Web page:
The climb up to the castle consists of 999 steps but the view is definitely worth it. From here you can enjoy captivating views of the Argolic Gulf, the city of Nafplio and the surroundings.
Frangokastello Castle, Chania
Like most Greek castles, Frangokastello was built for defense to protect the coast from pirate raids. Initially, the project started in the late 14th century by the Venetians, yet its construction continued for over thirty years. The patriotic Cretans kept protesting against the invasion, until six Patsos brothers were hung here during their protests for the freedom of Crete. Sadly, the fortress never served its purpose. A famous local legend has it that the spirits of the dead warriors who fought here against the 8,000 Turks in the Battle of Frangokastello, haunt the shores of the castle every year from the end of May until the beginning of June. These shadows, called drosoulites meaning dew shadows, are said to appear on the beach when the sea is calm and the atmosphere is moist.
Geraki Castle, Peloponnese
Construction of this castle began after the fall of Constantinople, when most of the Peloponnese became a Frankish territory who divided the land into twelve baronies — Geraki was one of them. Built on a low hill by the French, Guy de Nivelet, it was called geraki meaning falcon.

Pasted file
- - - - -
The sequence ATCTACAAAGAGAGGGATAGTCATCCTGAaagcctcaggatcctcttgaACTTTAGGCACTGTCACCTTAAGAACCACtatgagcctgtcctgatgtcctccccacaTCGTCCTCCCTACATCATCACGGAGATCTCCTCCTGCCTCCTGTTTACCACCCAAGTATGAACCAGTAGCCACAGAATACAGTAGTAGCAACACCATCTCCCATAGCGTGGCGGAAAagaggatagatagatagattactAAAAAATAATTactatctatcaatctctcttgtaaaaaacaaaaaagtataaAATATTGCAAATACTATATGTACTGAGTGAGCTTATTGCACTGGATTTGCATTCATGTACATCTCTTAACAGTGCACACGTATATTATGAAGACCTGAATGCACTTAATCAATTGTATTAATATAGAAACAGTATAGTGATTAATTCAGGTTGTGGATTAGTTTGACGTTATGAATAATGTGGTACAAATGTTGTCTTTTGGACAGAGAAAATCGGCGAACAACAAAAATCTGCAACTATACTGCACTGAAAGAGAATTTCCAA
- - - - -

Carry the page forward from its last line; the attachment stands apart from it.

The castle’s history saw numerous invasions over the centuries and was one of the most prominent castles of the Peloponnese. Today it is mostly ruins however its notable characteristic is that several Byzantine churches standing on the grounds of the castle have remained preserved.
Methoni Castle, Messinia
The stunning fortress rising on top of a hill overlooking the Ionian Sea was built by the Venetians in the early 13th century. It is among the largest in the Mediterranean. A fourteen arches stone bridge connects the castle to the mainland. The castle had overcome numerous challenges and invasions. Several gates lead inside the castle and the highest wall reaches 11 meters. Inside the castle there are ruins of houses which were once occupied by the Venetian lords, a paved road which leads to the Gate of the Sea, ruins of a Turkish bath, the Byzantine Church of Agia Sophia and a monolithic granite column which is known as the Column of Morosini.